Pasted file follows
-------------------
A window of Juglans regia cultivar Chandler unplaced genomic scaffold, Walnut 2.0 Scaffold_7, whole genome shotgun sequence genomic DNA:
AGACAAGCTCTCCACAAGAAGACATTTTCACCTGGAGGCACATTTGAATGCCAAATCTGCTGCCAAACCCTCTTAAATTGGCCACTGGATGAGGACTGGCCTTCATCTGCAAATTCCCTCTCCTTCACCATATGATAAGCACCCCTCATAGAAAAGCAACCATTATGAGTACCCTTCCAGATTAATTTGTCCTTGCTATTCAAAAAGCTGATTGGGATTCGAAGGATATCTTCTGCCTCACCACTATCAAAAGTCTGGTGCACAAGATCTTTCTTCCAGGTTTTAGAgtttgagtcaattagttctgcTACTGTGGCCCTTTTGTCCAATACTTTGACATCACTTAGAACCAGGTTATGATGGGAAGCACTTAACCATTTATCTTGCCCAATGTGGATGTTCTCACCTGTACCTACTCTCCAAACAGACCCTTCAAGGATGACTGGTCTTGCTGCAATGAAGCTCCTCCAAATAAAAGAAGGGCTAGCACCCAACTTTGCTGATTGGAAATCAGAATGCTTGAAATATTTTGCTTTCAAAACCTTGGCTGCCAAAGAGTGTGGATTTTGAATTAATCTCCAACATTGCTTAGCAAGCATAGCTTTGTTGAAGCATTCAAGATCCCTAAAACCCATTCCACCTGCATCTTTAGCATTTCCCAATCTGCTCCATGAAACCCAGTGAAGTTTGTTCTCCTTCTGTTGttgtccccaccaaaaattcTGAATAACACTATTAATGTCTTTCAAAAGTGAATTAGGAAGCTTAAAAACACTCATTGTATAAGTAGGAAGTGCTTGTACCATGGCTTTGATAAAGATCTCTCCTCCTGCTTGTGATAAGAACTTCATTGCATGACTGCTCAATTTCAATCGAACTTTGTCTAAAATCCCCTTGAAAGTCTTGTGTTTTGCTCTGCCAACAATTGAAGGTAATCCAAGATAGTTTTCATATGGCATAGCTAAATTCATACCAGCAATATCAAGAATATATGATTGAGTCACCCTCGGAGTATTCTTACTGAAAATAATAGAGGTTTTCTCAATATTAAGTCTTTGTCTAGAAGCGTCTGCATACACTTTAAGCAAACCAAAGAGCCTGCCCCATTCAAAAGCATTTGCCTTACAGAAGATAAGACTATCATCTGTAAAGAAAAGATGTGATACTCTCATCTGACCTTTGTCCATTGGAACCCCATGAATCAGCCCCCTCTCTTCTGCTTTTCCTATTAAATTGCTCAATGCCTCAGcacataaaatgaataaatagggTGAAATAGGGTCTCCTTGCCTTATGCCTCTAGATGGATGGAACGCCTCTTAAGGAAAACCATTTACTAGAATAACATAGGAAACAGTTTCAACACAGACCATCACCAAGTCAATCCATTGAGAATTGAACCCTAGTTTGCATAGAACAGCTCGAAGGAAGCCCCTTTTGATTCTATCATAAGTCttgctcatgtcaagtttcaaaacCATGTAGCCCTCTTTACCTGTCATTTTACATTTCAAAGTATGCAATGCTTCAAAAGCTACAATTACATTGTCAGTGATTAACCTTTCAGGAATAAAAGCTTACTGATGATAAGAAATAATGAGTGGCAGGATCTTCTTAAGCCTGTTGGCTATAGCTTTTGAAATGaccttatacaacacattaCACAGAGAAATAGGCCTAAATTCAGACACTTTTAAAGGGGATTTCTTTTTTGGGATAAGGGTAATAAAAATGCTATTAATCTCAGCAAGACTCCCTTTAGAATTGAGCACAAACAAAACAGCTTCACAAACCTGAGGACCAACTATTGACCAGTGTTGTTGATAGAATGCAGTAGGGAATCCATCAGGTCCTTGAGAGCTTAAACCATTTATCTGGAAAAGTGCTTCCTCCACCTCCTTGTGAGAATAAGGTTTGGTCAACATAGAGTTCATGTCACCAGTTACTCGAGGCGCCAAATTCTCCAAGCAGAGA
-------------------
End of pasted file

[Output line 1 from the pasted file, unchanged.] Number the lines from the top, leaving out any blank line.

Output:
A window of Juglans regia cultivar Chandler unplaced genomic scaffold, Walnut 2.0 Scaffold_7, whole genome shotgun sequence genomic DNA: